Montefiore Synagogue and Mausoleum
|Geographic coordinates||grid reference TR3883865734|
|Rite||Spanish and Portuguese|
|Heritage designation||Grade II listed building|
The synagogue was in the European tradition of great men having private chapels on their estates. Sir Moses Montefiore had the synagogue built immediately upon purchasing the seaside East Cliff estate at Ramsgate and building a country house. On the day the building was dedicated, Montefiore fulfilled the Jewish custom of marking such an occasion by giving charity to the poor by giving money to be distributed by the priests of the two neighbouring Church of England parishes.
The building is set on a knoll that, in Sir Moses' day, overlooked extensive gardens.
The synagogue is a noted example of ecclesiastical Regency architecture. The architect was Montefiore's cousin, David Mocatta. It was the first purpose-built synagogue in Britain designed by a Jewish architect. It is a masonry building covered with stucco. The building is a rectangular with canted corners and a semicircular apse to accommodate the Torah Ark. The small vestibule contains the stairway of the women's gallery. The facade features a clock, which is unusual in synagogue architecture. It is the only synagogue ever built in the United Kingdom with a chiming clock. The clock bears the motto, Time flies, virtue alone remains. The Montefiore coat of arms was a later addition to the facade.
The typically Regency interior features an octagonal dome with a lantern to admit daylight, and a window over the Torah Ark. The interior was originally of whitewashed plaster. The pink, grey and cream marble and granite walls and much of the furniture were added by Montefiore's heirs in 1912. Oak furniture and iron gallery supports were added in 1933. Windows on the northeast and southeast walls with stained glass were also added in 1933.
The synagogue is illuminated by candles in the original chandeliers. The gallery is curtained by an old-fashioned, tall, latticework. It retains Lady Montefiore's original seat, no. 3. Sir Moses' seat is on the ground floor. The original wooden board with the prayer for the Royal Family is now in the Bristol Synagogue.
Next to the synagogue is the tomb which is the final resting place of Sir Moses and Judith, Lady Montefiore. It is a replica of Rachel's Tomb on the road from Jerusalem to Bethlehem. During an 1841 visit to the Levant, Montefiore got permission from the Ottoman Empire to restore the tomb.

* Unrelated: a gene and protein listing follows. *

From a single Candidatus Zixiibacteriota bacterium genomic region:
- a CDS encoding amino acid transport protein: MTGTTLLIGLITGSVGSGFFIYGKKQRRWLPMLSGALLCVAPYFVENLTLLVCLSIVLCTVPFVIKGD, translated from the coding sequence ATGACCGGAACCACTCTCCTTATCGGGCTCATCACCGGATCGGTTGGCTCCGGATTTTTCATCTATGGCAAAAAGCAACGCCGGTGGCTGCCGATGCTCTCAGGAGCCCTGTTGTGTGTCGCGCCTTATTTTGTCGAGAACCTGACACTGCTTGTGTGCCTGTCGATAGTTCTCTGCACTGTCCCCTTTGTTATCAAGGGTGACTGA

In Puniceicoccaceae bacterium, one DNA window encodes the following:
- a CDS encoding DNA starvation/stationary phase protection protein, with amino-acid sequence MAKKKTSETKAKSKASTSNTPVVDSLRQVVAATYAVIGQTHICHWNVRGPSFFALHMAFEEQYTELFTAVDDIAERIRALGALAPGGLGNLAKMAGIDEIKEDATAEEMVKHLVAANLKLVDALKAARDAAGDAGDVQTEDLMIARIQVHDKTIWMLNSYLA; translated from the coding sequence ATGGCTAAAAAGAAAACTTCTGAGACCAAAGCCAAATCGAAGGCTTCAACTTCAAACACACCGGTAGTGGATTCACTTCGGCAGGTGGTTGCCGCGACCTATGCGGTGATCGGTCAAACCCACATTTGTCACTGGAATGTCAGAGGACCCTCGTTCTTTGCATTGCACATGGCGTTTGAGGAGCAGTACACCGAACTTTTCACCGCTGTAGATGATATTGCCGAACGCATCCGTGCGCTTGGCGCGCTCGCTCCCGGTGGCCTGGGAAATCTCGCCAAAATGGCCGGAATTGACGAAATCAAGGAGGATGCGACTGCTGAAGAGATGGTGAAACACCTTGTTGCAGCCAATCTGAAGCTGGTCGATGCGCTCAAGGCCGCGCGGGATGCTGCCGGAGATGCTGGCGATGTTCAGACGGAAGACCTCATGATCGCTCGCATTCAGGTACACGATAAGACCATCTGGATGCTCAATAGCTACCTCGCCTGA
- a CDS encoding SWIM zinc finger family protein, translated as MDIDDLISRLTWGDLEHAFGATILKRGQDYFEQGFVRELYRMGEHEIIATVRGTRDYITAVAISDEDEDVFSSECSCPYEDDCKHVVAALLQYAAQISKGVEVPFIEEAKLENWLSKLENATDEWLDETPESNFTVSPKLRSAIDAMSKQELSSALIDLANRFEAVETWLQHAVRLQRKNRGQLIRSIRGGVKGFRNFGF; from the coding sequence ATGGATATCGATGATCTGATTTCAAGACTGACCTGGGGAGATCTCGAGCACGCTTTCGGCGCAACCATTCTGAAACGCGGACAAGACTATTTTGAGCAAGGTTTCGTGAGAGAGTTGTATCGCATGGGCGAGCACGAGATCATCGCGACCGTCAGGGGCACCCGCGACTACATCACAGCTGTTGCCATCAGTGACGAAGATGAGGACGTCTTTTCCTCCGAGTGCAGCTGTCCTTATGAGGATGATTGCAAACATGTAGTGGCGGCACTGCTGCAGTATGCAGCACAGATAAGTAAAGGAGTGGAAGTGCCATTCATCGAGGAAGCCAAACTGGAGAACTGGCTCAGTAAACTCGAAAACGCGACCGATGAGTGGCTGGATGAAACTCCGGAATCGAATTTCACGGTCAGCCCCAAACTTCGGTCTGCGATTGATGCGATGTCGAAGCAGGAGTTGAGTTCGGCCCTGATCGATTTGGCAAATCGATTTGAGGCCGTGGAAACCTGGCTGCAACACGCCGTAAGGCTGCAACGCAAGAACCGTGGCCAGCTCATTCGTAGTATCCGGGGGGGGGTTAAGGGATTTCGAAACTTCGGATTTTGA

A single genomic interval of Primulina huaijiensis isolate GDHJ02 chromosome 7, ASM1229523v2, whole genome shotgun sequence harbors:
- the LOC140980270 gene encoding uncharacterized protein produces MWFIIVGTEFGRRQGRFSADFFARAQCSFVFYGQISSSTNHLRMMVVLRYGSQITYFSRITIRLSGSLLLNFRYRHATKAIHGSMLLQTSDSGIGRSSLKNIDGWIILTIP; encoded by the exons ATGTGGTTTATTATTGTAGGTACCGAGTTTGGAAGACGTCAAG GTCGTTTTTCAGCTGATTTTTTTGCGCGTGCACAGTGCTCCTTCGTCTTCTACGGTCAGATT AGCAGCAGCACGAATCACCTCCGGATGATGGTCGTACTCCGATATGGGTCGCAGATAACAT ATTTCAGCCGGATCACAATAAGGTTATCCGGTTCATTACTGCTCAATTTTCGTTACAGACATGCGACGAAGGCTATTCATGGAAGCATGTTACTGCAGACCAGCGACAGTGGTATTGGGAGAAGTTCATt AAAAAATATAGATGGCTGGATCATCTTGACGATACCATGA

Like Rachel's tomb, the Montefiore mausoleum is cube surmounted by a dome. It has an open, arched porch. The interior has a stained glass skylight but no other decoration. The two graves are marked by identical chest tombs of Aberdeen marble.[clarification needed] The graves face east, towards Jerusalem. The floor is made of Minton tile. The porch features ironwork grills in intricate Moorish patterns.
- "Listed Buildings Online". Heritage Gateway. Retrieved 2013-12-11.
- Krinsky, 1985, page 127
- "Surgery on synagogue site opened". BBC News. 2007-01-19. Retrieved 2013-12-11.
- Kadish, 2006, page 59
- Segev, Tom. "Written out of history", Haaretz, October 11, 2007. Accessed June 30, 2009. "The building in Ramsgate is the Montefiore Synagogue. It is the only synagogue in England standing on private land, and the first one that was designed by a Jewish architect."
- Kadish, 2006, pages 58-61
- Kadish, 2006, page 62
- Sharman Kadish, Jewish Heritage in England: An Architectural Guide, English Heritage, 2006, pp. 58–62
- Carol Herselle Krinsky, Synagogues of Europe; Architecture, History, Meaning; MIT 1985; revised edition, MIT Press, 1986; Dover reprint, 1996, p. 127
|Wikimedia Commons has media related to Montefiore Synagogue.|
- The Montefiore Endowment
- Montefiore Synagogue on Jewish Communities and Records - UK (hosted by jewishgen.org).
- YouTube: Montefiore Synagogue Ramsgate Open Day 2007 (virtual tour)